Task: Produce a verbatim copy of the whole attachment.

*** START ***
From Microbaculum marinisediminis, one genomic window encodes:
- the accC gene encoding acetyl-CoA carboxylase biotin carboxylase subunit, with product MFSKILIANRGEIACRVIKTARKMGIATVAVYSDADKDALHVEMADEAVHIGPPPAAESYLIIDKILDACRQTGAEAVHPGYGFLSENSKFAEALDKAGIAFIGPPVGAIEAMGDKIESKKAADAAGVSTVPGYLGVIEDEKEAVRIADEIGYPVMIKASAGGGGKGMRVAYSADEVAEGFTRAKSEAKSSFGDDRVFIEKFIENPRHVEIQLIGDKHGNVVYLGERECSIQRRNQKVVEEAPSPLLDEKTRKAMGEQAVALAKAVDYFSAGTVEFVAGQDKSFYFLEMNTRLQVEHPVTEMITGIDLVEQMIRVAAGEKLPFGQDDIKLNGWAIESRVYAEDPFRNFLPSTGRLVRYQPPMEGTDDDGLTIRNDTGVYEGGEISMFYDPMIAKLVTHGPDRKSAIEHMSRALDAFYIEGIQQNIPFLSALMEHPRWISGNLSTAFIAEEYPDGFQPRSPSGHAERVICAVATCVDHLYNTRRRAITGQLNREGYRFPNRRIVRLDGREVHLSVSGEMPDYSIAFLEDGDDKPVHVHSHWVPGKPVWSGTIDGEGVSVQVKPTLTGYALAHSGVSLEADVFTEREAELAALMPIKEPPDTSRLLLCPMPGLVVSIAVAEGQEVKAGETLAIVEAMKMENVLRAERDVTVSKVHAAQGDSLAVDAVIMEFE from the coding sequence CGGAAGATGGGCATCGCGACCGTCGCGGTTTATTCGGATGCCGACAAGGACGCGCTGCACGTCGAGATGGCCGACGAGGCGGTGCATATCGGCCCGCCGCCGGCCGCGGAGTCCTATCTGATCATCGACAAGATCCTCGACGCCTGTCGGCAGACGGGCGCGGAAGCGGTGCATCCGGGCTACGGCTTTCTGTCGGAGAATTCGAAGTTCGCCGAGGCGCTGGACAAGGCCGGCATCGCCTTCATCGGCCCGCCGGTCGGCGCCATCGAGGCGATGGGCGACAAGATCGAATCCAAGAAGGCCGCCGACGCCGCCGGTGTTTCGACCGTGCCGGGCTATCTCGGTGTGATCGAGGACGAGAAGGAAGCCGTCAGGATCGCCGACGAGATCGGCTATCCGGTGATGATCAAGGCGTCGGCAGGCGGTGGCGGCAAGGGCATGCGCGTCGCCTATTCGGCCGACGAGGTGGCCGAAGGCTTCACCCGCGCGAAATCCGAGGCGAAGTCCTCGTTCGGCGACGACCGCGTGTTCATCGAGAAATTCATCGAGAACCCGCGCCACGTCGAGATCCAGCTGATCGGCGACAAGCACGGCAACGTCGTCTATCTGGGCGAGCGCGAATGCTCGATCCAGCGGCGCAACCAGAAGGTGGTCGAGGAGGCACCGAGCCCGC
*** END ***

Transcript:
From Microbaculum marinisediminis, one genomic window encodes:
- the accC gene encoding acetyl-CoA carboxylase biotin carboxylase subunit, with product MFSKILIANRGEIACRVIKTARKMGIATVAVYSDADKDALHVEMADEAVHIGPPPAAESYLIIDKILDACRQTGAEAVHPGYGFLSENSKFAEALDKAGIAFIGPPVGAIEAMGDKIESKKAADAAGVSTVPGYLGVIEDEKEAVRIADEIGYPVMIKASAGGGGKGMRVAYSADEVAEGFTRAKSEAKSSFGDDRVFIEKFIENPRHVEIQLIGDKHGNVVYLGERECSIQRRNQKVVEEAPSPLLDEKTRKAMGEQAVALAKAVDYFSAGTVEFVAGQDKSFYFLEMNTRLQVEHPVTEMITGIDLVEQMIRVAAGEKLPFGQDDIKLNGWAIESRVYAEDPFRNFLPSTGRLVRYQPPMEGTDDDGLTIRNDTGVYEGGEISMFYDPMIAKLVTHGPDRKSAIEHMSRALDAFYIEGIQQNIPFLSALMEHPRWISGNLSTAFIAEEYPDGFQPRSPSGHAERVICAVATCVDHLYNTRRRAITGQLNREGYRFPNRRIVRLDGREVHLSVSGEMPDYSIAFLEDGDDKPVHVHSHWVPGKPVWSGTIDGEGVSVQVKPTLTGYALAHSGVSLEADVFTEREAELAALMPIKEPPDTSRLLLCPMPGLVVSIAVAEGQEVKAGETLAIVEAMKMENVLRAERDVTVSKVHAAQGDSLAVDAVIMEFE from the coding sequence CGGAAGATGGGCATCGCGACCGTCGCGGTTTATTCGGATGCCGACAAGGACGCGCTGCACGTCGAGATGGCCGACGAGGCGGTGCATATCGGCCCGCCGCCGGCCGCGGAGTCCTATCTGATCATCGACAAGATCCTCGACGCCTGTCGGCAGACGGGCGCGGAAGCGGTGCATCCGGGCTACGGCTTTCTGTCGGAGAATTCGAAGTTCGCCGAGGCGCTGGACAAGGCCGGCATCGCCTTCATCGGCCCGCCGGTCGGCGCCATCGAGGCGATGGGCGACAAGATCGAATCCAAGAAGGCCGCCGACGCCGCCGGTGTTTCGACCGTGCCGGGCTATCTCGGTGTGATCGAGGACGAGAAGGAAGCCGTCAGGATCGCCGACGAGATCGGCTATCCGGTGATGATCAAGGCGTCGGCAGGCGGTGGCGGCAAGGGCATGCGCGTCGCCTATTCGGCCGACGAGGTGGCCGAAGGCTTCACCCGCGCGAAATCCGAGGCGAAGTCCTCGTTCGGCGACGACCGCGTGTTCATCGAGAAATTCATCGAGAACCCGCGCCACGTCGAGATCCAGCTGATCGGCGACAAGCACGGCAACGTCGTCTATCTGGGCGAGCGCGAATGCTCGATCCAGCGGCGCAACCAGAAGGTGGTCGAGGAGGCACCGAGCCCGC